In a two-room apartment on the twelfth floor a man sits on the floor, smoking, popping pills and trying to figure out how he will get the money for booze not just for today, but tomorrow as well. The first is a week away; he's been running on empty for days. He considers panhandling, and looks at the cardboard box that holds his old records, but doesn't have a marker to make the sign. His bottle of vodka is nearly empty, only three packs of smokes left in his carton and nothing in his wallet.
Hours creep by, the TV drones on but he isn't watching, only three channels and nothing on. He's too depressed to listen to his music, that just brings him down, reminds him of the days when he was somebody.
He was a roofer, worked hard by day, drank hard by night, he had friends, or drinking buddies anyway, and some women now and then. His daughter is in Florida, doesn't hear from her much, but that's okay, as time went on and he saw and thought of her less and less it didn't hurt as much. Didn't hurt at all once he had a few, but therein lies the problem; Thanksgiving is tomorrow and he's got nothing.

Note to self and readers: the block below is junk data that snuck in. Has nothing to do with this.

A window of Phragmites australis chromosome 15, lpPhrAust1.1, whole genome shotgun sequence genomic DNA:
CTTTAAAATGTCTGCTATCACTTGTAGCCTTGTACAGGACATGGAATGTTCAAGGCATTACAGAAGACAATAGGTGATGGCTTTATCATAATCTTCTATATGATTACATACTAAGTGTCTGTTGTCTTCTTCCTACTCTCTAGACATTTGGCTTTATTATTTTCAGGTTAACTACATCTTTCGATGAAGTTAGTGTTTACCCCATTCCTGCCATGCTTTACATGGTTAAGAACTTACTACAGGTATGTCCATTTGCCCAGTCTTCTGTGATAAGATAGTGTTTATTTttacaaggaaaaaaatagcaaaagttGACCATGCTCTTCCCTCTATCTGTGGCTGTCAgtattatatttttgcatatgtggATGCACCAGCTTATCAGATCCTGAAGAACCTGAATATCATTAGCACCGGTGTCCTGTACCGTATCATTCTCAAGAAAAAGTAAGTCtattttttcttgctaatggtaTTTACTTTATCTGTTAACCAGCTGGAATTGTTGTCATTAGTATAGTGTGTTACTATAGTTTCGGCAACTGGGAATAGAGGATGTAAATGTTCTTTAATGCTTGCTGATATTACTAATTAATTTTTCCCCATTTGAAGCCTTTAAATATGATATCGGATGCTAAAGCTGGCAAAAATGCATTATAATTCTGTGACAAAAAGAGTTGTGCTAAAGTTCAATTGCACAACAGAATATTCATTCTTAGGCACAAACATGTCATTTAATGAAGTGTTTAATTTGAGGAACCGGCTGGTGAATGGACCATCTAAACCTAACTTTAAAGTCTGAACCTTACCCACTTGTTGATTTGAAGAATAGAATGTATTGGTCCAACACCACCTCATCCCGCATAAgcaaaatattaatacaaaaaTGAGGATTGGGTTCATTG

Time drags by, the solution to his problem remains elusive. He's alone, truly alone, a situation of his own making. Most days it's okay, but today the loneliness is unbearable. He begins to feel sick. Then his chest starts to hurt, a broken heart perhaps, more likely a phantom symptom brought on by self-loathing and an overwhelming desire for some human contact. He pulls some old jeans over his dirty underwear, throws a Patriots sweatshirt over his dirty hair and scrounges up a quarter, forgetting that he doesn't need it, and leaves his prison and walks to the pay phone in the lobby and calls 911.
Then he shuffles back to his apartment and waits for somebody to show up, and take his pain away.
At this time of Thanksgiving, I’d like to give thanks to the City of Providence and the Providence Fire Department for giving me the opportunity to be that somebody, and to offer some hope and comfort to people whose circumstances have brought them to a place where my presence matters.
Michael Morse, EMT-C, is captain of Rescue 5 in Providence, RI, and has served on the city's busiest engine, ladder and rescue squads as a firefighter, rescue technician and lieutenant during his 21-year career. He is the author of the books Rescuing Providence and Responding.